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Saturday February 13, 2016

Private Letter Ruling

Built-in Gain for C Corp to S Corp Conversion

GiftLaw Note:
Company reported taxable income as a C corporation until Date 1. Company elected to be taxed as an S Corporation beginning on Date 2. Company deals in residential and commercial real estate. It owns three parcels of real property (the “Real Estate”), which it purchased prior to Date 2. Should it sell the Real Estate within ten years of Date 2, Company will recognize gain under Sec. 1374 (the “Recognition Period”). Company plans to form a Flip charitable remainder unitrust (“CRUT”) with a trigger event based on the sale of the Real Estate. Company requests rulings that there will be no built-in gain under Sec. 1374 on (1) its contribution of the Real Estate to the CRUT, (2) the CRUT’s disposition of the Real Estate, (3) unitrust amounts received during the Recognition Period, to the extent the unitrust amounts do not exceed trust income and (4) unitrust amounts received by Company after the Recognition Period.

Under Sec. 1374, when a C corporation converts to S corporation status there will be a corporate-level tax on the S corporation’s net recognized built-in gain during the Recognition Period. A tax on the built-in gain can be avoided under two circumstances. First, the S corporation can show that at the beginning of the first taxable year for which it was an S corporation it did not hold the asset at the beginning of the first taxable year for which it was an S corporation. Second, the gain recognized must have been greater than the excess of the asset’s fair market value over its adjusted basis at the beginning of the first taxable year for which it was an S corporation. Here, the Service determined that Company would not have recognized built-in gain under Sec. 1374 on its contribution of the Real Estate to the CRUT or the CRUT’s disposition of the Real Estate. The Service further determined that Company will not have recognized built-in gain if the unitrust amounts do not exceed trust income, but that Company will have recognized built-in gain on unitrust amounts received during the Recognition Period that are characterized as capital gain due to the CRUT’s disposition of the Real Estate.

Editor’s Note: The Protecting Americans from Tax Hikes (PATH) Act permanently reduced the period for built-in gains (BIG) to five years.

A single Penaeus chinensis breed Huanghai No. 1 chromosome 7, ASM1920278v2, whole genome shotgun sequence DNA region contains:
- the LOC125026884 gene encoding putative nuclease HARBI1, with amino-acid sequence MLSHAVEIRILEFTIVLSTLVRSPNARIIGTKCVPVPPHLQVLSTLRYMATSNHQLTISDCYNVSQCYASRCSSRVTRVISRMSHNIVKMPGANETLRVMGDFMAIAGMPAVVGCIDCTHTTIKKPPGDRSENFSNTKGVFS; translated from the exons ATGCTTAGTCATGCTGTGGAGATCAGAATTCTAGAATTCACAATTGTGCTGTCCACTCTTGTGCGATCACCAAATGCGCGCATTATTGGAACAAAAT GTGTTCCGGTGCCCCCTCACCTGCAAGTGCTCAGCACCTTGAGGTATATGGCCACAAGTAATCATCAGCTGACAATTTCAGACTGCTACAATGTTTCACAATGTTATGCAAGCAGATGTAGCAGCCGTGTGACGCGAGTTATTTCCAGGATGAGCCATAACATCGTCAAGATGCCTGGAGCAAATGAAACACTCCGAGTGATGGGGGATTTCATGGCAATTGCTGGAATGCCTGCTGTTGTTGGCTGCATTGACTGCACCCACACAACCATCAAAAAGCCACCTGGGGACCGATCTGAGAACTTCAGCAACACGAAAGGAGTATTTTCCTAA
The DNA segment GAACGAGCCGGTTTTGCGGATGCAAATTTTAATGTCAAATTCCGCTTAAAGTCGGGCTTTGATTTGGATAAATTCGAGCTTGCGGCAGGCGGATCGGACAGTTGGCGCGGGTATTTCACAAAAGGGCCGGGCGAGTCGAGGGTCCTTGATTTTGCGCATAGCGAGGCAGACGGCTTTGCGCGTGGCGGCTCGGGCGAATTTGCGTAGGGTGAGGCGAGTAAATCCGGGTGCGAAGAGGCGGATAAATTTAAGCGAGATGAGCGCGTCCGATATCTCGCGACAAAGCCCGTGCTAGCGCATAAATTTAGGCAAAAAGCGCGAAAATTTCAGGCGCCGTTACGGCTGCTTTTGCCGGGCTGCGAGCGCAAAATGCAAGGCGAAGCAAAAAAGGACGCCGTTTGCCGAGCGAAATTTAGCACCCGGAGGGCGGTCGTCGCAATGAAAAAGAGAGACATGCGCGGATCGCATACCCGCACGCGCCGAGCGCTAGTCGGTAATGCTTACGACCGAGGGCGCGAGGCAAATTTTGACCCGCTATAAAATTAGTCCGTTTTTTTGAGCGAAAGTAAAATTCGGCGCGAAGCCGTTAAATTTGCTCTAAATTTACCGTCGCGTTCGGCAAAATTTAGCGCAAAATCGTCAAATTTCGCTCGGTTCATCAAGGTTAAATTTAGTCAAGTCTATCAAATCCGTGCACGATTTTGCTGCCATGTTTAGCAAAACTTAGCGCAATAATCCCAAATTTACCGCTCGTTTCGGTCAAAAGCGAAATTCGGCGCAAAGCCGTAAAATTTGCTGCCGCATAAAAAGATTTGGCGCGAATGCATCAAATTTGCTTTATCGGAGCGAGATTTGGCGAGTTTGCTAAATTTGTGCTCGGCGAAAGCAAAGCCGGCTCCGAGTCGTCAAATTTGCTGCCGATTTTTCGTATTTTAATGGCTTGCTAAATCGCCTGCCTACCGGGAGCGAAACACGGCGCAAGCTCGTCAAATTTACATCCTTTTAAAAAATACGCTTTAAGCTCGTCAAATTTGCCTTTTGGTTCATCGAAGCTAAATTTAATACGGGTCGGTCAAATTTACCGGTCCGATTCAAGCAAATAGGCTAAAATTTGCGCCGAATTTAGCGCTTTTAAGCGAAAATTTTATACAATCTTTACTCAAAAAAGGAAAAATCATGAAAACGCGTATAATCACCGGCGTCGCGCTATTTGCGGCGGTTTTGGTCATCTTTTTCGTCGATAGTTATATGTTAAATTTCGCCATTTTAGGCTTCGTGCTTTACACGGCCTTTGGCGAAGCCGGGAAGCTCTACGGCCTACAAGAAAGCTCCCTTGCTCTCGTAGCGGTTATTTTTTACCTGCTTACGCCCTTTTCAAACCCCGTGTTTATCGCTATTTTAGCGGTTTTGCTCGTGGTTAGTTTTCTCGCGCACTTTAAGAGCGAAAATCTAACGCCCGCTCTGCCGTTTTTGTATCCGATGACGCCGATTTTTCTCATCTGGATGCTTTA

PLR 200644013 Built-in Gain for C Corp to S Corp Conversion
11/3/2006 (6/21/2006)

Dear ***:

This letter responds to your September 14, 2005 request for rulings on behalf of Company regarding certain federal income tax consequences of a proposed transaction. Additional information was submitted in letters dated January 3, 2006, January 25, 2006, and April 4, 2006. The information submitted is summarized below.

Company owns, leases, and manages residential and commercial real estate. Company reported its taxable income as a C corporation for all taxable years ending on or before Date 1. Company elected to be taxed as an S corporation within the meaning of § 1361 of the Code effective for tax years beginning on Date 2. Company holds three separate parcels of real property (the “Real Estate”) and represents that the Real Estate does not constitute “substantially all” of its assets. Company purchased the Real Estate prior to Date 2 and will recognize gain under § 1374 if it sells the Real Estate within ten years of Date 2 (the “Recognition Period”). PLR-148033-05 2

Company intends to form a charitable remainder unitrust under § 664 (the “Trust”). Following the formation of the Trust, Company will contribute the Real Estate to the Trust. Subsequently, but before the end of the Recognition Period, the Trust will sell the Real Estate (“Sale Date”) and use the sale proceeds to invest in stocks, bonds, and other securities that pay interest and dividends. For a period of 20 years, the Trust will be required to annually distribute a unitrust amount to the Company. At the end of 20 years, the Trust will terminate and all assets remaining in the Trust will be distributed to one or more charities described in §§ 170(c), 2055(a), and 2522(a).

The Trust will be structured initially as a net income with makeup charitable remainder unitrust (“NIMCRUT”) and, on the Sale Date, will convert to a fixed percentage charitable remainder unitrust (“CRUT”), as permitted under § 1.664- 3(a)(1)(i)(c). As a NIMCRUT, the Trust will annually distribute to Company a unitrust amount equal to the lesser of (1) the Trust’s income (as defined under § 643(b) and the applicable regulations) for the year (the “Trust Income”) or (2) the fair market value of the Trust’s assets multiplied by a fixed payout percentage (“Fixed Percentage Amount”). The unitrust amount for any year will also include any amount of Trust income for such year that is in excess of the amount required to be distributed under (2), to the extent that the aggregate of the amounts paid in prior years was less than the aggregate of the amounts computed under (2) in prior years. After the Trust converts to a CRUT, the Trust will annually distribute to Company a unitrust amount equal to the Fixed Percentage Amount.